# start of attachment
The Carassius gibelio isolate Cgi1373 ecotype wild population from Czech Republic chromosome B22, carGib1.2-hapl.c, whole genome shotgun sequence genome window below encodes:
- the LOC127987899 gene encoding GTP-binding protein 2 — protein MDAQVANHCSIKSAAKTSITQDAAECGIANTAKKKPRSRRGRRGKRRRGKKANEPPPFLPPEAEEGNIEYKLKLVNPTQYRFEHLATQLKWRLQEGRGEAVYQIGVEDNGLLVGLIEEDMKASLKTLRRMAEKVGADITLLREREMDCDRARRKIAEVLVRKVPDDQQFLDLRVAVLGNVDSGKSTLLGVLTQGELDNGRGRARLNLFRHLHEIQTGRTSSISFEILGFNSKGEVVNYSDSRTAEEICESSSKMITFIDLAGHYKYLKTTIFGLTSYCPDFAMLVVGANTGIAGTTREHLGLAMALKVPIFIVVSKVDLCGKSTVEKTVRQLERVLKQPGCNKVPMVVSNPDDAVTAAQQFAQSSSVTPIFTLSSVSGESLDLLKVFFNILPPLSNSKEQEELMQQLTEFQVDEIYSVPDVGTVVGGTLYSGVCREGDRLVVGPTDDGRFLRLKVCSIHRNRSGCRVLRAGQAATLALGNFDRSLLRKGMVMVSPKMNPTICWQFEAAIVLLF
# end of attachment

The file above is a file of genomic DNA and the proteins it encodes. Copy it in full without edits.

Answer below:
The Carassius gibelio isolate Cgi1373 ecotype wild population from Czech Republic chromosome B22, carGib1.2-hapl.c, whole genome shotgun sequence genome window below encodes:
- the LOC127987899 gene encoding GTP-binding protein 2 — protein MDAQVANHCSIKSAAKTSITQDAAECGIANTAKKKPRSRRGRRGKRRRGKKANEPPPFLPPEAEEGNIEYKLKLVNPTQYRFEHLATQLKWRLQEGRGEAVYQIGVEDNGLLVGLIEEDMKASLKTLRRMAEKVGADITLLREREMDCDRARRKIAEVLVRKVPDDQQFLDLRVAVLGNVDSGKSTLLGVLTQGELDNGRGRARLNLFRHLHEIQTGRTSSISFEILGFNSKGEVVNYSDSRTAEEICESSSKMITFIDLAGHYKYLKTTIFGLTSYCPDFAMLVVGANTGIAGTTREHLGLAMALKVPIFIVVSKVDLCGKSTVEKTVRQLERVLKQPGCNKVPMVVSNPDDAVTAAQQFAQSSSVTPIFTLSSVSGESLDLLKVFFNILPPLSNSKEQEELMQQLTEFQVDEIYSVPDVGTVVGGTLYSGVCREGDRLVVGPTDDGRFLRLKVCSIHRNRSGCRVLRAGQAATLALGNFDRSLLRKGMVMVSPKMNPTICWQFEAAIVLLF